Cemeteries were thought about differently too, back then. In the 19th century, cemeteries were often park-like – the idea being to create sublime landscapes imbued with spirituality. Nature, with its connotations to the divine, was an obvious element used to heighten this sense of meaning. Headstones were often grand and ornate (depending on money, of course!) and the spaces themselves held an important place within society. According to Dr Lisa Murray, a Sydney based historian, cemeteries were ‘visited, written about and discussed as cultural places that resonated with religious, social and historical meanings for the community’. As well as all this, and their practical role as locations for the disposal of dead bodies, cemeteries were also used for recreation!

In fact, in America some cemeteries were so popular they had to start making rules about what was allowed and what wasn’t. On weekends they would be overflowing with people picnicking, playing sport and having social outings.

Nowadays, death is big business. There’s a huge industry built around it, ensuring the living have as little to do with the process as possible. ‘We send our old people off to homes and hospitals to die; we only go to the cemetery for funerals and then avoid them’ Keith Eggener, an associate professor of American art and architecture at the University of Missouri and author of Cemeteries suggests.

Modern cemetery landscapes are stark in comparison to 19th century ones, perhaps reflecting our avoidance of the truth of death, or perhaps because they haven’t had the benefit of time to soften the harshness of their architecture. References to the natural world remain, of course, but they’ve become just that – references, not quite reality. For example, cemeteries are now called Memorial Parks. I visited one such park recently, sandwiched between a container terminal on one side and factories on the other. It was neat, orderly, and had a garden chapel with not a shrub in sight. I was surprised at how corporate and cold it felt in comparison to the old cemetery in Newtown.

I wonder if modern cemeteries feel like this because they’re landscapes we’re increasingly uncomfortable with?

As Eggener suggests, we only visit them for funerals, and then maybe once a year to pay respects to loved ones. We don’t want to spend too much time in them, and they certainly don’t encourage it, otherwise we might start pondering the true nature of existence, and who knows where that would lead?! Whilst the unavoidable truth of death remains in modern cemetery landscapes, to me they reflect a harsher and less poetic version.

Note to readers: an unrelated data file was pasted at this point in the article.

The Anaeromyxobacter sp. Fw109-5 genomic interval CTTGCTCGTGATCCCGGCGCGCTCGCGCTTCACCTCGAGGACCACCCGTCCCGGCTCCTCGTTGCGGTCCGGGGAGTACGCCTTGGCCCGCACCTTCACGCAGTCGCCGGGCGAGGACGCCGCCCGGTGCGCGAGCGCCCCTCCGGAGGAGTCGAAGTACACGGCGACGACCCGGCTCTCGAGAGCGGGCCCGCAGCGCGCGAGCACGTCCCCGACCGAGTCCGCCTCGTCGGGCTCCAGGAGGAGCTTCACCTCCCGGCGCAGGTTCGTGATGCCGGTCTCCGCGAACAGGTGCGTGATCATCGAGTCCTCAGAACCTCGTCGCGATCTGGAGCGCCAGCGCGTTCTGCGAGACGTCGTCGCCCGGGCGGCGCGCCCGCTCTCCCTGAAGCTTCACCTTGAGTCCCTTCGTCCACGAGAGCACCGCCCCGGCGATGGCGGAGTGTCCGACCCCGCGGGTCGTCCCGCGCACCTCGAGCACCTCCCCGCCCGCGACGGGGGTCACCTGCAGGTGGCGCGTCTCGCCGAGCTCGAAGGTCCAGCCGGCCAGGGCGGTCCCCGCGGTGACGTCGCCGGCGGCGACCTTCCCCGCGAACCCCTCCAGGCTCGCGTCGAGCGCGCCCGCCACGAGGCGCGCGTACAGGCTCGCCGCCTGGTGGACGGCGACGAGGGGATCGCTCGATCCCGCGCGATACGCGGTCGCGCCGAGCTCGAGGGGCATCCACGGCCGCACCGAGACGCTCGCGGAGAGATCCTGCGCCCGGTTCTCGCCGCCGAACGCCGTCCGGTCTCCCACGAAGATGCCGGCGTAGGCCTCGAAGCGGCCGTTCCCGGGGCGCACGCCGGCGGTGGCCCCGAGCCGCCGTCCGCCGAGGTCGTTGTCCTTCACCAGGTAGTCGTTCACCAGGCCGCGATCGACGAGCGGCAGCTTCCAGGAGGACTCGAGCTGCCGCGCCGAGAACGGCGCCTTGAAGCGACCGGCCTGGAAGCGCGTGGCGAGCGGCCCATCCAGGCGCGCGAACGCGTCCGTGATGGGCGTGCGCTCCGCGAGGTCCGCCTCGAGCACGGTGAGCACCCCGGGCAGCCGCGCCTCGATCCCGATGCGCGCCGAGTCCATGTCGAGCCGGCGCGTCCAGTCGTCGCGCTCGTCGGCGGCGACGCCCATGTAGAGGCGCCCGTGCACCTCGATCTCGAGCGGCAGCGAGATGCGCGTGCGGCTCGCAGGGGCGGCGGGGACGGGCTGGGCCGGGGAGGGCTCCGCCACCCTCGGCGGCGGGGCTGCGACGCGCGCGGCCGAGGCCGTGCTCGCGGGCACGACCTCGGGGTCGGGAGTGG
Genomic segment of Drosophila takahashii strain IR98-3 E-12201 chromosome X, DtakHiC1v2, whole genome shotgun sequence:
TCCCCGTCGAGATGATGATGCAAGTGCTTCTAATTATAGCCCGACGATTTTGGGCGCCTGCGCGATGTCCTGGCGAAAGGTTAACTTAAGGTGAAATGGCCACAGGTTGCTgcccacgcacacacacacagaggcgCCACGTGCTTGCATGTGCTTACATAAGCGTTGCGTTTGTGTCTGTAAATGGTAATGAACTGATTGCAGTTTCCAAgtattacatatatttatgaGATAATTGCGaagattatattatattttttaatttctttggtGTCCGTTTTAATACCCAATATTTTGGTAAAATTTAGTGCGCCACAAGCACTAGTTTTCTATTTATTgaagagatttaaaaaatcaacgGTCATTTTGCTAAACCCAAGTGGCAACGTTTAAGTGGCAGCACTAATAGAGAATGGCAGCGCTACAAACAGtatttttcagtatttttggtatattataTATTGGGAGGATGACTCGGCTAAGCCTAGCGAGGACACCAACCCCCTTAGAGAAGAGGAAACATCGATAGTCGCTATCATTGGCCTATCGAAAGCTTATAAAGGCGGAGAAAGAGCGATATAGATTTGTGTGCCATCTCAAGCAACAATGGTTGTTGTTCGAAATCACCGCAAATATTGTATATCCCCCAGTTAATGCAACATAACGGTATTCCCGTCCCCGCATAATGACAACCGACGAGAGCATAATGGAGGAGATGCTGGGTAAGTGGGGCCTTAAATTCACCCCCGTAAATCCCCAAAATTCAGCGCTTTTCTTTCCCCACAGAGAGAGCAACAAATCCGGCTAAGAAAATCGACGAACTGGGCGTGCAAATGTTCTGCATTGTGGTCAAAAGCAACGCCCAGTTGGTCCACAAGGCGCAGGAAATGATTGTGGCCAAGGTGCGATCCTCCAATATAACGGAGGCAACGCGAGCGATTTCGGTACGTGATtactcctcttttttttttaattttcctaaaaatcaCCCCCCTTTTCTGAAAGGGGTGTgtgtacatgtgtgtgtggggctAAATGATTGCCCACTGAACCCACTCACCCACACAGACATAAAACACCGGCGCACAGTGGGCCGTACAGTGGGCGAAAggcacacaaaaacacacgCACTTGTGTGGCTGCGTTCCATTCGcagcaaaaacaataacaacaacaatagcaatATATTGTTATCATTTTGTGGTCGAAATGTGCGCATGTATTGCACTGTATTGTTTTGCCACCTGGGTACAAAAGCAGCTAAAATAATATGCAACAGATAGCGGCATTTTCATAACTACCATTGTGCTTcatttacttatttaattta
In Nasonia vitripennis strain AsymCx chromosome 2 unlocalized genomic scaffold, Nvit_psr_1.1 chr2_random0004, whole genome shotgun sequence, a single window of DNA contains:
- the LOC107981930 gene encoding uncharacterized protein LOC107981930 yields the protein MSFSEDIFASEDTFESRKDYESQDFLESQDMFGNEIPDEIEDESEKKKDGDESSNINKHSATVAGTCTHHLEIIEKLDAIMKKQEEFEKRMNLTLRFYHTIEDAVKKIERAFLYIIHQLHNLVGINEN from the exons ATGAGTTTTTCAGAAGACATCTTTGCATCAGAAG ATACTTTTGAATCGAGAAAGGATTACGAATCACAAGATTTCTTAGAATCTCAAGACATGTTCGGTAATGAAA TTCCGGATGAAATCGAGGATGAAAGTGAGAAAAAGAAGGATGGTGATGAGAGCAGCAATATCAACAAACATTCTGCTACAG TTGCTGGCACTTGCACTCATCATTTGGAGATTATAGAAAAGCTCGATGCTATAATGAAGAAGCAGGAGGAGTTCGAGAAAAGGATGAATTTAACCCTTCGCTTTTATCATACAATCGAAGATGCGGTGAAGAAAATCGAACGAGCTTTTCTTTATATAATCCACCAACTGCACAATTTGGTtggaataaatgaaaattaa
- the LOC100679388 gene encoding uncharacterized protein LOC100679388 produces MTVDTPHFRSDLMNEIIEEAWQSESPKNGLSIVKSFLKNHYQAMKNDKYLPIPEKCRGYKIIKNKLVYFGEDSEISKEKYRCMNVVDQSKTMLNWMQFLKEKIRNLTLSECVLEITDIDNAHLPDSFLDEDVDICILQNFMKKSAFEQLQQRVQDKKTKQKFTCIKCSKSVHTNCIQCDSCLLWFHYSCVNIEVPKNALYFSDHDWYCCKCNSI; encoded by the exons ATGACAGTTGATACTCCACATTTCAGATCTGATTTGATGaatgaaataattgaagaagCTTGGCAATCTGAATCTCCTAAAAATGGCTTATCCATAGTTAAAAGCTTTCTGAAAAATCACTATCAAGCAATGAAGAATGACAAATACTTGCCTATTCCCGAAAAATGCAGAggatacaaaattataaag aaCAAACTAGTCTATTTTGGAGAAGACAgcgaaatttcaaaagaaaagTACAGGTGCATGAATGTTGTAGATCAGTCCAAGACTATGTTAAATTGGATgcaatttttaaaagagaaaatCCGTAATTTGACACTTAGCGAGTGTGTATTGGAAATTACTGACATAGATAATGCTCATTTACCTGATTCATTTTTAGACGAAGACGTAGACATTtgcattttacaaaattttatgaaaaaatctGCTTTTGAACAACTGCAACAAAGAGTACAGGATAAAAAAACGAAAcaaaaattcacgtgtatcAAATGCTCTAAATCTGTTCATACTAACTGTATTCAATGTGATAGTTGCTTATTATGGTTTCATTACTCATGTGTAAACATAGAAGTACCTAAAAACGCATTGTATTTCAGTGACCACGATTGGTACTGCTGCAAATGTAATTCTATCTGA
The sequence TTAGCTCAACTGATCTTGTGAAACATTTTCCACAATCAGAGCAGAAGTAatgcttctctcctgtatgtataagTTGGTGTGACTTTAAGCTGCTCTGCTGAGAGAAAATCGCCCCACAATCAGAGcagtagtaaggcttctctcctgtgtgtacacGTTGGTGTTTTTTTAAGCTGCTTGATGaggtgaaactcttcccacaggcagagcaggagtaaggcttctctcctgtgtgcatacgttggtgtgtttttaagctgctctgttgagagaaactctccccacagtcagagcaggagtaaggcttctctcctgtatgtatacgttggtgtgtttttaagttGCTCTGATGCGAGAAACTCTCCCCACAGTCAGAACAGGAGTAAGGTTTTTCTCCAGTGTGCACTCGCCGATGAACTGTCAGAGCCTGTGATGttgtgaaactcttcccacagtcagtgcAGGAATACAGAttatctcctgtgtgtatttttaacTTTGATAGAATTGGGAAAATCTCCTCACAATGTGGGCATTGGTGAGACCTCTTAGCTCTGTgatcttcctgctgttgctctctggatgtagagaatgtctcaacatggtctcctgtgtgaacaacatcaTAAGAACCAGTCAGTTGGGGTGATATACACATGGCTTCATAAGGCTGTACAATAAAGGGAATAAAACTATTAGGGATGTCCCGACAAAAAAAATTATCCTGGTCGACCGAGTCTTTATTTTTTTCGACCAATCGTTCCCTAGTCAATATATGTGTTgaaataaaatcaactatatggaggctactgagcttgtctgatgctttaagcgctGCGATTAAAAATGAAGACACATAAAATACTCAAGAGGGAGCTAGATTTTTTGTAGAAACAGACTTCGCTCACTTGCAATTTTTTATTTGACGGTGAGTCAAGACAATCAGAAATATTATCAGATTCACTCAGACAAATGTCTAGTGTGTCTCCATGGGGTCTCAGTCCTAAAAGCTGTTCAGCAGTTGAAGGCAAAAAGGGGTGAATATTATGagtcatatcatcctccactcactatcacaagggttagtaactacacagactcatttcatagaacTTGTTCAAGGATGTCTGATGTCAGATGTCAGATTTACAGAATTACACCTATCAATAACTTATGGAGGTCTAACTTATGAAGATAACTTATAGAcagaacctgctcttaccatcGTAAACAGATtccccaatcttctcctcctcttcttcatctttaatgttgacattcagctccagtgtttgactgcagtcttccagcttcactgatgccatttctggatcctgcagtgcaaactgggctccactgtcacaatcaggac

With sprawling old trees, wild roses twining around rusted iron fences, and plants and graves in equal proportions, old cemeteries are where it’s at for me. There’s poetry on the headstones, grasses growing in the cracks, and truth in abundance. I’m not sure whether I love them because they were created in an era that viewed death differently – with the design of the cemetery reflecting this,  or whether its just because they’re old; I suspect its a bit of both. I find a real sense of perspective, spaciousness and peace in such landscapes. Just don’t bury me in one.

Yes, it’s time for the end. My end. I’ve never been keen on the idea of being buried in a cemetery, and I’m still not. Anything called a Memorial Park that isn’t actually a park is entirely out of the question. I would like to be a tree, of course. So, please compost me… In the meantime I’ll continue my cemetery visits, strolling the miniaturised streets reading inscriptions on headstones, wondering about the lives contained within the words, and admiring the tenacity of the plants that find life amongst the cracks in the stonework.

My heart will ache a little as it always does as I make my way through the gravestones, in recognition of the finality of the space, but it will also soar. There’s serious beauty in the humanity and ultimate truth of cemetery landscapes, and anyway, as Keith Eggener suggests, ‘You don’t have to dwell upon death. You just have to recognize it.’ Where better to start than a stroll through a cemetery?

Eastern Suburbs Memorial Park, Botany
Death, the great equaliser?! Eastern Suburbs Memorial Park, Botany
Plants and graves in equal proportions. Camperdown Cemetery, Newtown
Graves with a view. Waverley Cemetery, Bronte